Published on: April 3, 2023

Comprehensive and Progressive Agreement for Trans-Pacific Partnership (CPTPP)

Comprehensive and Progressive Agreement for Trans-Pacific Partnership (CPTPP)

Why in news? The U.K acceded to the Comprehensive and Progressive Agreement for Trans-Pacific Partnership (CPTPP), with Prime Minister Rishi Sunak describing the outcome as an example of “post-Brexit freedoms”.


  • The agreement will now need to be ratified by Westminster and each of the CPTPP countries.

What is CPTPP?

  • CPTPP is a free trade agreement (FTA) that was agreed in 2018 between 11 countries Australia, Brunei, Canada, Chile, Japan, Malaysia, Mexico, New Zealand, Peru, Singapore and Vietnam.
  • It evolved from the Trans-Pacific Partnership (TPP), which was never ratified due to the withdrawal of the United States
  • Britain will become the 12th member, and the first to join since the partnership since its inception.

What CPTPP covers?

  • Trade in goods: CPTPP eliminates tariffs and reduces barriers for 98% of exports to CPTPP member countries.
  • Rules of origin and origin procedures: British exporters and producers have clear and favourable rules that determine which goods are considered originating and procedures that establish obligations for importers, exporters and producers if the importer wants to make a claim for preferential tariff treatment. Companies can approach the customs administration in the market they are targeting to receive an advance ruling on the origin of their product.
  • Customs and trade facilitation: Britain and other CPTPP countries are working to keep customs procedures simple, effective, clear and predictable. This reduces processing times at the border and makes it easier to move goods between countries.
  • Regulatory cooperation and conformity assessment: CPTPP helps reduce unnecessary regulatory requirements. It also includes measures that make it easier for Canadians to do business in the Indo-Pacific.
  • Government procurement: Britain companies will receive the same treatment as domestic suppliers when bidding on government procurement opportunities in CPTPP member countries.
  • Trade in services and labour mobility: CPTPP increases predictability and eliminates many barriers encountered at the border, such as quotas and labour market tests, making it easier for Britain business persons to travel for business or to work temporarily in CPTPP member countries.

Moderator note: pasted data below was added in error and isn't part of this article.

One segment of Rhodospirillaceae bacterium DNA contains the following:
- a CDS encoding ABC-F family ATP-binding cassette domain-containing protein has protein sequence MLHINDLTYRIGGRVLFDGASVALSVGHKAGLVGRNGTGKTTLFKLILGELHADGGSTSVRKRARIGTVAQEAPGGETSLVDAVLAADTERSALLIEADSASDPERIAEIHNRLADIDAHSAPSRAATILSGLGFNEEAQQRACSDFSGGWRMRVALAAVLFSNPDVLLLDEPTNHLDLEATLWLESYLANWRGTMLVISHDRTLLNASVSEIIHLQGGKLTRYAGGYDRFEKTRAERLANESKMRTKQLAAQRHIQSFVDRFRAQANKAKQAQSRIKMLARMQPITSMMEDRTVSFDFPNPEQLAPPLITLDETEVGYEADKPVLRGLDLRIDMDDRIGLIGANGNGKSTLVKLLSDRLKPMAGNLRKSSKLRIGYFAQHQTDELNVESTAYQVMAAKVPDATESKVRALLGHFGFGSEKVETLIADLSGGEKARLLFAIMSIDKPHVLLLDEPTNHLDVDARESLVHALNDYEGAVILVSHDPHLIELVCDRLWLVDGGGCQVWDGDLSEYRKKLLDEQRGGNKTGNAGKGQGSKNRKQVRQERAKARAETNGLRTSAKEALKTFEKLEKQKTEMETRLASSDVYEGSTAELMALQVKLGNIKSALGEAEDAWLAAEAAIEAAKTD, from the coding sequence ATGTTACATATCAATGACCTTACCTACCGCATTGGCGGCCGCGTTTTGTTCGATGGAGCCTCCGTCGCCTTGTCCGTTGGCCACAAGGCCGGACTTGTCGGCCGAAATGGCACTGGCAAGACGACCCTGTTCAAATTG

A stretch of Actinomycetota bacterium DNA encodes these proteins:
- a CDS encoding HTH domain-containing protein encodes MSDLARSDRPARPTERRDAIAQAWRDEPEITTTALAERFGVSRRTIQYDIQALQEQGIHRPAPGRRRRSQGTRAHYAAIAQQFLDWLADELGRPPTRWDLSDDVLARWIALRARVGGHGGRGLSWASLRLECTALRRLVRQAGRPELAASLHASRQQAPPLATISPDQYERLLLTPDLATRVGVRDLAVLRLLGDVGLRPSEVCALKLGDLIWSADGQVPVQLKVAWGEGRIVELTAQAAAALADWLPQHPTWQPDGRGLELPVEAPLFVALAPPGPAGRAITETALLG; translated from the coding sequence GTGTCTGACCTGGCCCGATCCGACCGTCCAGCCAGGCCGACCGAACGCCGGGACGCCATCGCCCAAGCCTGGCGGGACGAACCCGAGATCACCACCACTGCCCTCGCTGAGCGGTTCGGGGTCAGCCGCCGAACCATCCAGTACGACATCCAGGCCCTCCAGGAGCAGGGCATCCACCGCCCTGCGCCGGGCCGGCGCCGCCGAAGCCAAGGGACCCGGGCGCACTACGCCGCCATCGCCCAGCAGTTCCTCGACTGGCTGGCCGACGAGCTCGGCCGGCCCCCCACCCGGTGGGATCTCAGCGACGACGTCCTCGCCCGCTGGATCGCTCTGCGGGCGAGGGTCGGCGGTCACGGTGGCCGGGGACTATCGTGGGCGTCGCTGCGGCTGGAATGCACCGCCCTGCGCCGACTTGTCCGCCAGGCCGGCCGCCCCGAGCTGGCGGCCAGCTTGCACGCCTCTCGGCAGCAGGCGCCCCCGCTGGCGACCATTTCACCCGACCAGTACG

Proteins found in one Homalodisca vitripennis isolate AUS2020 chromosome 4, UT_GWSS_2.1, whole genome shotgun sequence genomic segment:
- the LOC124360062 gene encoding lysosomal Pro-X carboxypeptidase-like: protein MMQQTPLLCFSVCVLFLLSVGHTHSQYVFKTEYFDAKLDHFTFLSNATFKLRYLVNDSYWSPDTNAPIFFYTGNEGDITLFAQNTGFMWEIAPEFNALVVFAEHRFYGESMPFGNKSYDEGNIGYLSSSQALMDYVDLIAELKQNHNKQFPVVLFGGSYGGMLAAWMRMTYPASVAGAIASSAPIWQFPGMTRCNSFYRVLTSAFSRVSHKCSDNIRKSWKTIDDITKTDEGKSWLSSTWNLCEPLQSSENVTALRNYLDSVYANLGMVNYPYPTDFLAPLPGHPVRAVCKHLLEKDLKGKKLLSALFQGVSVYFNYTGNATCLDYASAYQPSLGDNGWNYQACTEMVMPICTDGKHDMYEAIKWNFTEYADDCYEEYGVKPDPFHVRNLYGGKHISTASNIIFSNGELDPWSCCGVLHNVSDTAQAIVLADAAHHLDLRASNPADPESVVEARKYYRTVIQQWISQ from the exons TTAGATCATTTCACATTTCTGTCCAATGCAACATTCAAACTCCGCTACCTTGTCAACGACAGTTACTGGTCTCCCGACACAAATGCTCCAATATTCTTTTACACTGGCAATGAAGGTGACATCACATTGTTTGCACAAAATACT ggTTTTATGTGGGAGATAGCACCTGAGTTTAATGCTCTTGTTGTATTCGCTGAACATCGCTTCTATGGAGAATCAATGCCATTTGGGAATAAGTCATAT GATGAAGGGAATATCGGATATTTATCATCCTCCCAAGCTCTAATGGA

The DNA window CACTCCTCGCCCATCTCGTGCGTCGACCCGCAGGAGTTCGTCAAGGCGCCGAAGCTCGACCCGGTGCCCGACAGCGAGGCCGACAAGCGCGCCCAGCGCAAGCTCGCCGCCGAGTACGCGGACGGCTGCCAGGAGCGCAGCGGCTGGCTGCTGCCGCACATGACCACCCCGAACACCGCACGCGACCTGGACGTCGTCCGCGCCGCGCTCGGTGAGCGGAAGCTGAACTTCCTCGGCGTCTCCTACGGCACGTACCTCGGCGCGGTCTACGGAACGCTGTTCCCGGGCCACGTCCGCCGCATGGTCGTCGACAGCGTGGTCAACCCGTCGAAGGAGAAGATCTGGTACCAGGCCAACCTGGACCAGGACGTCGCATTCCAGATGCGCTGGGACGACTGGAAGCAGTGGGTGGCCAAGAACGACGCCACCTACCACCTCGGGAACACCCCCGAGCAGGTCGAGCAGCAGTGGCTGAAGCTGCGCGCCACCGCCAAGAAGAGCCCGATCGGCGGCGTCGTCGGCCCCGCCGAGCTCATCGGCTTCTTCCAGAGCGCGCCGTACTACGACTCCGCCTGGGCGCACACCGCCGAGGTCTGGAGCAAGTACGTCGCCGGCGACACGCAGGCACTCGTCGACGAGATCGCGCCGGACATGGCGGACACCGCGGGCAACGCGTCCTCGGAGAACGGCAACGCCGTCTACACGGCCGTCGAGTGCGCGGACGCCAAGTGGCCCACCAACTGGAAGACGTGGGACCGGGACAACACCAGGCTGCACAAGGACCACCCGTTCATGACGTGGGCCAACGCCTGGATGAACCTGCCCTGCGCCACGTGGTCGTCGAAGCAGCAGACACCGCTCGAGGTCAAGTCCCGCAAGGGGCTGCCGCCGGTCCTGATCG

• Investment: Investment provisions in CPTPP are designed to give investors greater certainty, stability and protection for their investments and to secure access to the Canadian and Indo-Pacific markets.
  • Intellectual property (IP): CPTPP establishes a regional standard for IP protection and enforcement in the Indo-Pacific, providing creators and innovators with a transparent and predictable framework for operating in CPTPP member countries.
  • Labour and the environment: CPTPP includes clear commitments to uphold CPTPP members’ respective standards on labour and environment and not to undermine them for commercial gain.
  • Inclusive trade: CPTPP advances U.K inclusive approach to trade with provisions to ensure the benefits of trade are more widely shared, including with under-represented groups such as women, SMEs and Indigenous peoples.

Sectoral Impact

  • Britain has agreed a quota on beef imports, but did not agree to lower food standards, under which hormone-treated beef is banned.
  • Tariffs on palm oil from Malaysia will be liberalised, and Britain also agreed tariff reductions on bananas, rice and crab sticks following requests from Peru, Vietnam and Singapore respectively.
  • Britain highlighted that 99% of exports to CPTPP would be eligible for zero tariffs, including for on cheese, cars, chocolate, machinery, gin and whisky.
  • The phased elimination of Malaysia’s 165% tariff on whisky was welcomed , “the UK’s accession to CPTPP will open up new opportunities for Scotch Whisky and other UK products in key markets in the region.